Patterson said the SGA could not tell any organization not to bloc vote, and there is no meaningful way to enforce such a ban. She said that thanks to the secretive nature of the actual voting process, people can vote for whomever they want without anyone knowing.
Patterson said the question of whether there should be a guideline against bloc voting is an interesting and complicated one. She said that she did not have an answer to that question during the interview, though as a matter of enforcement, she said she did not think there is a way the SGA can control bloc voting if a group chooses to do so.
“From the SGA’s perspective, we make sure that one student gets one vote,” Patterson said. “That is how we maintained the integrity of our election, and (that is) our main responsibility.”
As for the stickers, Scott said Phi Mu did not collect any stickers, nor did it require each member to bring specifically two nonmembers. She said the sorority encouraged everyone to participate in the election.
“We can say go bring people to vote,” she said. “But we can’t tell (Phi Mu members to) make sure these people vote for these people.”
According to Olivia Melton, SGA director of representation, a concern was communicated to her about fines regarding homecoming court voting. She said she met with one organization, which she did not disclose, on homecoming court election day, to make sure no one was fined.
Scott said she met with Melton on election day and showed that her sorority had not done any fining regarding homecoming voting. She said homecoming voting is not under the categories finable in Phi Mu bylaws.
Shelby Scott, a junior psychology major from Tallahassee, Florida, a Phi Mu member and this year’s Troy homecoming queen, said she did not feel comfortable being questioned about her sorority.
Slayton Scott said Phi Mu is the only organization that has more than five candidates nominated for homecoming court this year.
“With that, what do you do if you want to see your girls to get on, if you want to see them succeed?” she said. “How do they succeed when you can’t get them on court?”
Slayton Scott said she did not think the process was political, and that her chapter did not do anything to rig the voting.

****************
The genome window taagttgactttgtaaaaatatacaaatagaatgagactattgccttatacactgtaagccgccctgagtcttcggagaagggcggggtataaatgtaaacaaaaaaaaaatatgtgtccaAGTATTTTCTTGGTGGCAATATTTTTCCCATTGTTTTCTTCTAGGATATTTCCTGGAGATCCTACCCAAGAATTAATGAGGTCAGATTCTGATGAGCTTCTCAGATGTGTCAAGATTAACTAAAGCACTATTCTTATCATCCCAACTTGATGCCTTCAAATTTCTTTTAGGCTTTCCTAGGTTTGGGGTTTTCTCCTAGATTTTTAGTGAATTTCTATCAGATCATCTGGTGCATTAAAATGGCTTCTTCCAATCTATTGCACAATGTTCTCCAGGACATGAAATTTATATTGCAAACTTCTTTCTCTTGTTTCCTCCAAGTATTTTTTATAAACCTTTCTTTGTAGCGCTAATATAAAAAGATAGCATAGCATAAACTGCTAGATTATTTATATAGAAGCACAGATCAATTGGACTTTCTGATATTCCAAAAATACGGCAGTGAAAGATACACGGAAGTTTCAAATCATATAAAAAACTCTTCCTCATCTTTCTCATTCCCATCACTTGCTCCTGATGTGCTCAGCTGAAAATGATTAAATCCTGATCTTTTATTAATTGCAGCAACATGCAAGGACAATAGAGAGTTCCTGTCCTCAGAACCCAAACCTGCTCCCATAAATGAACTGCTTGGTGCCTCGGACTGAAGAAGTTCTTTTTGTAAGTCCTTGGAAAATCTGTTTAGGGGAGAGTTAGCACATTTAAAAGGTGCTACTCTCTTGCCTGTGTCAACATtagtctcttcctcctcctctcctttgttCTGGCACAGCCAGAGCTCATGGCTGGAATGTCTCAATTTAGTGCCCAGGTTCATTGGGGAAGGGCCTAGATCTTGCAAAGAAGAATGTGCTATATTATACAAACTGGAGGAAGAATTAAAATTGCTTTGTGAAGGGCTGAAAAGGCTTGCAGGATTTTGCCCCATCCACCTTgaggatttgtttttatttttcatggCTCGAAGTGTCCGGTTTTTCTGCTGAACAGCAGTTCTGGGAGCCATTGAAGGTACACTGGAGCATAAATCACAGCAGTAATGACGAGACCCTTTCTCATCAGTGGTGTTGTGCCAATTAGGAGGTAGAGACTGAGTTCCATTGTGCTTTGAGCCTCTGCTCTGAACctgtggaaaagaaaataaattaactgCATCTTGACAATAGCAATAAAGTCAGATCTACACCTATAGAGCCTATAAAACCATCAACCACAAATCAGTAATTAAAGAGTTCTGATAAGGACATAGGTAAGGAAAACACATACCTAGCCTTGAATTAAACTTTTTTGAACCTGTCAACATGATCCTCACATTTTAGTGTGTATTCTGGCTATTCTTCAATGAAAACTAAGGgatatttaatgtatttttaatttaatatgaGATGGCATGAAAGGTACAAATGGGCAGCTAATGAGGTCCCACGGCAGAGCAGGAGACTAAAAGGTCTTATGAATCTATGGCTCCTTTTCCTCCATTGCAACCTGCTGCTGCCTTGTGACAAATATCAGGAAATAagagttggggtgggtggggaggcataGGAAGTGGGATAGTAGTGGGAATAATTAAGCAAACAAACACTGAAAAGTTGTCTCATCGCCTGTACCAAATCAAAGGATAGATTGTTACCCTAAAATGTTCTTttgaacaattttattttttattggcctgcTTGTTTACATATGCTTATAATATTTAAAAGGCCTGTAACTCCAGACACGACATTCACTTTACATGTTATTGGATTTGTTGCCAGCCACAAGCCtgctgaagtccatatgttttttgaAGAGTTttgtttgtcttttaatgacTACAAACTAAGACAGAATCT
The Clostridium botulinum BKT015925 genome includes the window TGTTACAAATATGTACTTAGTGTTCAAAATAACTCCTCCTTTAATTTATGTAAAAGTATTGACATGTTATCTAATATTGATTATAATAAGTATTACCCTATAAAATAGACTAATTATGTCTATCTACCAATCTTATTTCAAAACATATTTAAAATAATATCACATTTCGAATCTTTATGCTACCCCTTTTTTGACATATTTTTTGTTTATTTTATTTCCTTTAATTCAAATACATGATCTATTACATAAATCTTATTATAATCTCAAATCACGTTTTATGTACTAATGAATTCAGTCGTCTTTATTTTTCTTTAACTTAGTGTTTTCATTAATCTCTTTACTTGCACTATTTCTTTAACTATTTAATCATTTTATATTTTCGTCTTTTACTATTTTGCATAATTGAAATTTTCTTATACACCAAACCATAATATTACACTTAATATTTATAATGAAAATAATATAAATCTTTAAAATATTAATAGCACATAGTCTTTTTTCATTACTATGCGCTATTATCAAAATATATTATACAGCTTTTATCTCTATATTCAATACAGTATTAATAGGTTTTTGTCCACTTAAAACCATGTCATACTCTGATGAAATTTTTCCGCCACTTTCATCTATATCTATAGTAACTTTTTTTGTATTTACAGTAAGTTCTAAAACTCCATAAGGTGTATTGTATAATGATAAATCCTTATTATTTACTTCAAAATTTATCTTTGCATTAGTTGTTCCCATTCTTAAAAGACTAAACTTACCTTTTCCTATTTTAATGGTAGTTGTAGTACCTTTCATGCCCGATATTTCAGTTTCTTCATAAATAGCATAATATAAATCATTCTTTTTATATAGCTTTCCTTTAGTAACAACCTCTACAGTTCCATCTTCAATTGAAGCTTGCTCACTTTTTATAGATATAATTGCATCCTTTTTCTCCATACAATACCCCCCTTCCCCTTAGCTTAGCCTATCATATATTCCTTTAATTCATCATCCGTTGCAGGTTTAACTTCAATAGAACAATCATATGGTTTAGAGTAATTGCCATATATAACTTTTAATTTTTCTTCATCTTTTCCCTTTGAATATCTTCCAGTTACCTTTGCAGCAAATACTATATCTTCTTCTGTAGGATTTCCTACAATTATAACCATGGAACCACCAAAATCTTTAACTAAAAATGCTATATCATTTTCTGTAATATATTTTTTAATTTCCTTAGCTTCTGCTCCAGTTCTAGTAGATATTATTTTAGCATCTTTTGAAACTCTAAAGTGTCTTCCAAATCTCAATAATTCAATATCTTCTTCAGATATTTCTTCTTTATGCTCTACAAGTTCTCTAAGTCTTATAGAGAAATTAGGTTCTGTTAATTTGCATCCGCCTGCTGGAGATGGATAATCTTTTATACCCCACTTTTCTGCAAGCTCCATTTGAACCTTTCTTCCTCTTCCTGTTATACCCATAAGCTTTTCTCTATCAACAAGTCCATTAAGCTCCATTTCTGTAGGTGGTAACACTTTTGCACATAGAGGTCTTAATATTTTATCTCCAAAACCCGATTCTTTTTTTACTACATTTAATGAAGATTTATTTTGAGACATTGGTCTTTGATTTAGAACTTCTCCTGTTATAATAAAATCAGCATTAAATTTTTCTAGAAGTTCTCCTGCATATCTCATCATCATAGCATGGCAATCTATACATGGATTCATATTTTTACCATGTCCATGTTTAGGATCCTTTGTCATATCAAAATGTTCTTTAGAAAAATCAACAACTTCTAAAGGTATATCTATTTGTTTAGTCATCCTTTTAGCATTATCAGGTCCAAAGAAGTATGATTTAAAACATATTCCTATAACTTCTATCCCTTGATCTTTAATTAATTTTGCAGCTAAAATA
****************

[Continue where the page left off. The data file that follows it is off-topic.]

She also said similar processes occur at other sororities.
A Chi Omega student from the college of Health and Human Services said members in her chapter were told to vote only for candidates from her sorority. She said the members were on a points system, and that if they did not do what they were told, they get negative points. At the end of the academic year, members with low accumulated points face a variety level of consequences.
These tactics remind me of the issue regarding the state of Alabama’s ID requirements for voting. Such requirements, though not illegal, are an attempt to influence election results. By bloc voting, an organization can try to maximize the possible votes for the chosen candidates.
Although there are no rules against bloc voting or mandatory voting, my investigation seeks to provide some transparency to the process. By bringing a clearer understanding of the voting process, I hope students recognize that they are free to vote for whomever they find most qualified, and that everyone should exercise that freedom so that the effect of these tactics on election results is marginal.
That way, qualified potential candidates would not feel discouraged to run if they are not backed by big organizations.
Moreover, though there has not yet been an effective way to enforce a ban on bloc voting, the question of whether such a ban should be established still stands. Students should have the discussion on the free voting process, on how we, as a university, appreciate the principle of democracy, and on the influence of that appreciation on the voting guidelines.